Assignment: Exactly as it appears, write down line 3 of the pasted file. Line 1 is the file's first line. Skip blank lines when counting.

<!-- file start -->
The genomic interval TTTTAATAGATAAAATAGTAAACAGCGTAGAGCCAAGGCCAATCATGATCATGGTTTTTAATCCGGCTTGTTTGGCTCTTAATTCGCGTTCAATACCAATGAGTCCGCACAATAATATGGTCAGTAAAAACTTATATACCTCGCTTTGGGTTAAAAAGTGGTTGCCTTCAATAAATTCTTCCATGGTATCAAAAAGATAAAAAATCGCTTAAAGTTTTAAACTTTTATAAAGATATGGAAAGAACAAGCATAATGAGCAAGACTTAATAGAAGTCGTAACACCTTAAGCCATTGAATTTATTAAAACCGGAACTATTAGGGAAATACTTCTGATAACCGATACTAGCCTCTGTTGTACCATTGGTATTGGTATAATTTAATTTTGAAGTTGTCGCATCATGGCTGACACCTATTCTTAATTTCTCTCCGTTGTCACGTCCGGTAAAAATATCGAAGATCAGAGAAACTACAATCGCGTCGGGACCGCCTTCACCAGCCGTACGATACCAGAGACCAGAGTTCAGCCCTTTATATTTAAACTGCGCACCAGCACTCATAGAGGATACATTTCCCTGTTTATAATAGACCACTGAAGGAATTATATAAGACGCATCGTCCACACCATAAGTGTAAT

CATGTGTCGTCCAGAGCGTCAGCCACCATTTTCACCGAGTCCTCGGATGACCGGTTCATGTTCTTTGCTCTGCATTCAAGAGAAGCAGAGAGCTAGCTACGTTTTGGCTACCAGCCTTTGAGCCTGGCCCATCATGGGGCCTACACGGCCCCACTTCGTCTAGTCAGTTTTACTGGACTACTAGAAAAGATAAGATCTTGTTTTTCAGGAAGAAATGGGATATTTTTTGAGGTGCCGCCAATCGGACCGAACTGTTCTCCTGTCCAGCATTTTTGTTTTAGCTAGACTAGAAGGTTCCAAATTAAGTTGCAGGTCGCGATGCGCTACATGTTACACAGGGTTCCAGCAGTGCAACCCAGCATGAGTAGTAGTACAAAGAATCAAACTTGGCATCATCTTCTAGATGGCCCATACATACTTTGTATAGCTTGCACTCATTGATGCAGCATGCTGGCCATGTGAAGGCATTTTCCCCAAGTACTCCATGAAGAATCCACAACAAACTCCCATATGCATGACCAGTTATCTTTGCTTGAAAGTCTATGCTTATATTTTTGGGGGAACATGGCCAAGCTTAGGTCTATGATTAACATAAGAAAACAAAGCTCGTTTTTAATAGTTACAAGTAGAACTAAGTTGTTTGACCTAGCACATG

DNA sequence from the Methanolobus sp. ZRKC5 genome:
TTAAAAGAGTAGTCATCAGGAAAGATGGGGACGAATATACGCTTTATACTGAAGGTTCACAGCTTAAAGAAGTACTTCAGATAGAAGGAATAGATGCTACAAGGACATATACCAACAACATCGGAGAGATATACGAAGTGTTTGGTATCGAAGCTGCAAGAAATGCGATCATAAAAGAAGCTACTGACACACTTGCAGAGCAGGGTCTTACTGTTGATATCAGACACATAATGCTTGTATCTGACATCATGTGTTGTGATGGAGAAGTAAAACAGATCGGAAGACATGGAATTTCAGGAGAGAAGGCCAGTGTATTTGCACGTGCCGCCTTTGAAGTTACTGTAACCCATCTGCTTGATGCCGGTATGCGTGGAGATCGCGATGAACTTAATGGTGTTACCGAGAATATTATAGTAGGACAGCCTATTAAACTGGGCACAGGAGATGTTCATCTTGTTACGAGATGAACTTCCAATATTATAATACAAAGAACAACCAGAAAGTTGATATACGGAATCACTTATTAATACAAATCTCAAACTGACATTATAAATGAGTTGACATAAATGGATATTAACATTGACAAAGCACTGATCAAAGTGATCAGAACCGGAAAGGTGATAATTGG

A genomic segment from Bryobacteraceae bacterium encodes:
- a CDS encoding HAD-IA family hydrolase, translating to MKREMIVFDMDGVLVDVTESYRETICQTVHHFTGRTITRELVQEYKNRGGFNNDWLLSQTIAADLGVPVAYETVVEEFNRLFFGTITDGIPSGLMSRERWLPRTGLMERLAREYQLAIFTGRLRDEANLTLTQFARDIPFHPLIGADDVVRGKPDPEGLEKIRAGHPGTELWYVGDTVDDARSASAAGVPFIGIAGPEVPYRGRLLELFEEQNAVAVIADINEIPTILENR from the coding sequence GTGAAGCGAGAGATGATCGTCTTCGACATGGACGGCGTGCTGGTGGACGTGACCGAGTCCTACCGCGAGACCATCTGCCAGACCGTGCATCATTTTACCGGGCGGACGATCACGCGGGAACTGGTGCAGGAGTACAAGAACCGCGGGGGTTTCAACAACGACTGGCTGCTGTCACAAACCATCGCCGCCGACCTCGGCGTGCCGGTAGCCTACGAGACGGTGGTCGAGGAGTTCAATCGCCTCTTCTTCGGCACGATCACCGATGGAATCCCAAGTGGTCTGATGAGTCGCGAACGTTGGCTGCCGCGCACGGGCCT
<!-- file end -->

DNA sequence from the Methanolobus sp. ZRKC5 genome: